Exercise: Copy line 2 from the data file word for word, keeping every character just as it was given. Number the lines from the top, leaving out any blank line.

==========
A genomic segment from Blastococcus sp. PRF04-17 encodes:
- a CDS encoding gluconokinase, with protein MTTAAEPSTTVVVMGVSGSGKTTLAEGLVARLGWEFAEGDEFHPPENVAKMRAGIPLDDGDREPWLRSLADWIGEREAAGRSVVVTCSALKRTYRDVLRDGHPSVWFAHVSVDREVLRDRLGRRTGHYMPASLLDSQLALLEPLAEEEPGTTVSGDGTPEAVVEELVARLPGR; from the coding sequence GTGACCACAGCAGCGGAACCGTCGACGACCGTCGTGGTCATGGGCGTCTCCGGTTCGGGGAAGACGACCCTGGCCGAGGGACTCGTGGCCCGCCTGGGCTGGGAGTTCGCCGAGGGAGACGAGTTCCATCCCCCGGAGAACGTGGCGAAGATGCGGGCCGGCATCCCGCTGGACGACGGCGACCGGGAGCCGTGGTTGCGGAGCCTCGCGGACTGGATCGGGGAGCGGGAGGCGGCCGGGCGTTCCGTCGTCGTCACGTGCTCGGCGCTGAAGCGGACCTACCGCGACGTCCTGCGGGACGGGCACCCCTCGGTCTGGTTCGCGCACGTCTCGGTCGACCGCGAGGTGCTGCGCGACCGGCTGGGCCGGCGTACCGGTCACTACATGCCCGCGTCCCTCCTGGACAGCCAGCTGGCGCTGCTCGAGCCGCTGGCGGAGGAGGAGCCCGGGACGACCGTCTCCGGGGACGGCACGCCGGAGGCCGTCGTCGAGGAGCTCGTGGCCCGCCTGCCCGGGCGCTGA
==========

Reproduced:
- a CDS encoding gluconokinase, with protein MTTAAEPSTTVVVMGVSGSGKTTLAEGLVARLGWEFAEGDEFHPPENVAKMRAGIPLDDGDREPWLRSLADWIGEREAAGRSVVVTCSALKRTYRDVLRDGHPSVWFAHVSVDREVLRDRLGRRTGHYMPASLLDSQLALLEPLAEEEPGTTVSGDGTPEAVVEELVARLPGR; from the coding sequence GTGACCACAGCAGCGGAACCGTCGACGACCGTCGTGGTCATGGGCGTCTCCGGTTCGGGGAAGACGACCCTGGCCGAGGGACTCGTGGCCCGCCTGGGCTGGGAGTTCGCCGAGGGAGACGAGTTCCATCCCCCGGAGAACGTGGCGAAGATGCGGGCCGGCATCCCGCTGGACGACGGCGACCGGGAGCCGTGGTTGCGGAGCCTCGCGGACTGGATCGGGGAGCGGGAGGCGGCCGGGCGTTCCGTCGTCGTCACGTGCTCGGCGCTGAAGCGGACCTACCGCGACGTCCTGCGGGACGGGCACCCCTCGGTCTGGTTCGCGCACGTCTCGGTCGACCGCGAGGTGCTGCGCGACCGGCTGGGCCGGCGTACCGGTCACTACATGCCCGCGTCCCTCCTGGACAGCCAGCTGGCGCTGCTCGAGCCGCTGGCGGAGGAGGAGCCCGGGACGACCGTCTCCGGGGACGGCACGCCGGAGGCCGTCGTCGAGGAGCTCGTGGCCCGCCTGCCCGGGCGCTGA